Taylor Mays is back in Cincinnati.
The former Bengals safety has agreed to terms on a new contract with his former team, per NFL.com's Rand Getlin.
I'm told safety Taylor Mays has agreed to terms with the #Bengals.— Rand Getlin (@Rand_Getlin) March 17, 2016
Mays spent last season in Oakland, where he played in 14 games with the Raiders. He even made five starts opposite Charles Woodson at safety. Mays, a free agent, could've seen some interest on the open market, but a four-game suspension to start the 2016 season swayed most teams away from the safety. The suspension is for violating the NFL's policy on substances of abuse.
In 2015, Mays was signed and cut by the Vikings, Lions and Raiders. The Raiders re-signed him though nine days after releasing him in the late summer, cut him again in October and then re-signed him again 10 days after that.
The Bengals just re-signed Vinny Rey to a three-year deal, but he'll be one of two nickel linebackers for the Bengals' first three weeks, during Vontaze Burfict's suspension. Rey Maualuga and A.J. Hawk are also on the roster, but neither player will likely see any time in nickel packages. With Mays' four-game suspension, the question of who will team up with Vinny Rey during the suspensions to Burfict and Mays in nickel packages has yet to be answered.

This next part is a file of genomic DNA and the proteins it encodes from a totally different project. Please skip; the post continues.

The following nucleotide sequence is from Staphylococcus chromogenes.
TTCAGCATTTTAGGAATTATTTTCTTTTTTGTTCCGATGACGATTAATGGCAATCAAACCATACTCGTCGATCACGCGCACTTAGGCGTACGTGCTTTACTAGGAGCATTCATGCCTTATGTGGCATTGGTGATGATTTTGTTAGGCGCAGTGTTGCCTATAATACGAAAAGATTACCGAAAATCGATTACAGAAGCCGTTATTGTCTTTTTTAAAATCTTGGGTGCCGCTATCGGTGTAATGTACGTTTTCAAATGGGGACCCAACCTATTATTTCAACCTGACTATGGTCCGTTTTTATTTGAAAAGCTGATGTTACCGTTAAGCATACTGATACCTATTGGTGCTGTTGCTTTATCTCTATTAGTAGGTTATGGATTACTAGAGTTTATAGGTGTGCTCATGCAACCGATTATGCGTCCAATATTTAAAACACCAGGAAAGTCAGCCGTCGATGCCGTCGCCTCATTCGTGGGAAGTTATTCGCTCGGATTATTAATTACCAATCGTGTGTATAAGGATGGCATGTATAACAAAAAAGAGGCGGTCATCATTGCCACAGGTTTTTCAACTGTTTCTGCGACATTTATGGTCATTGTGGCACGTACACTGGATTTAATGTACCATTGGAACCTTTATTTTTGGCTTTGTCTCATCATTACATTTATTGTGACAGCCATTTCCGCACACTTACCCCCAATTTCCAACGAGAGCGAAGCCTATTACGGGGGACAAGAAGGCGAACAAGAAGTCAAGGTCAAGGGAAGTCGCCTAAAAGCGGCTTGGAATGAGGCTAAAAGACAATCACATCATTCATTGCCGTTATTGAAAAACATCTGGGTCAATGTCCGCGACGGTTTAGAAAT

Shawn Williams, P.J. Dawson, Marquis Flower and Jayson Dimanche are guys to keep an eye on, if the Bengals don't sign a linebacker before the 2016 season. That being said, however, Cincinnati will still likely aim at selecting a linebacker early in the 2016 NFL Draft. It's also very possible that Mays doesn't make the 2016 Bengals roster and could be cut before the start of the season.
Signing former players has become a noticeable pattern for the Bengals, who signed Michael Johnson and Pat Sims in the 2015 offseason, following lackluster stints outside of Cincinnati by both players. If anything, this signing just adds to the Bengals' free agency argument that their players' best option is to remain with the Bengals.
The Bengals will likely try to line up Mays at nickel linebacker following Emmanuel Lamur's departure. During Mays' final seasons in Cincinnati, the Bengals were one of the first teams to try and convert a safety into a nickel linebacker, though Emmanuel Lamur's ascendance and injuries to Mays never really gave the player a chance to stand out. Mays will likely have a chance to prove himself as more than just a high-upside, low-impact player in 2016.
For what it's worth, Mays is also a quality special teams player who brings experience and knowledge of the system to a secondary which could be younger than ever in 2016. His contract will likely come at or near the veteran minimum, so if Cincinnati doesn't like what it sees with Mays, it could cut ties with the player during training camp or during the season without many repercussions, if any.
Depth signings like this are why Cincinnati has remained one of football's deepest teams since 2011. The signing may not be flashy, but not every free agency signing needs to be jaw-dropping to be a success. Mays will have another chance to prove himself in 2016; hopefully he can capitalize on that opportunity.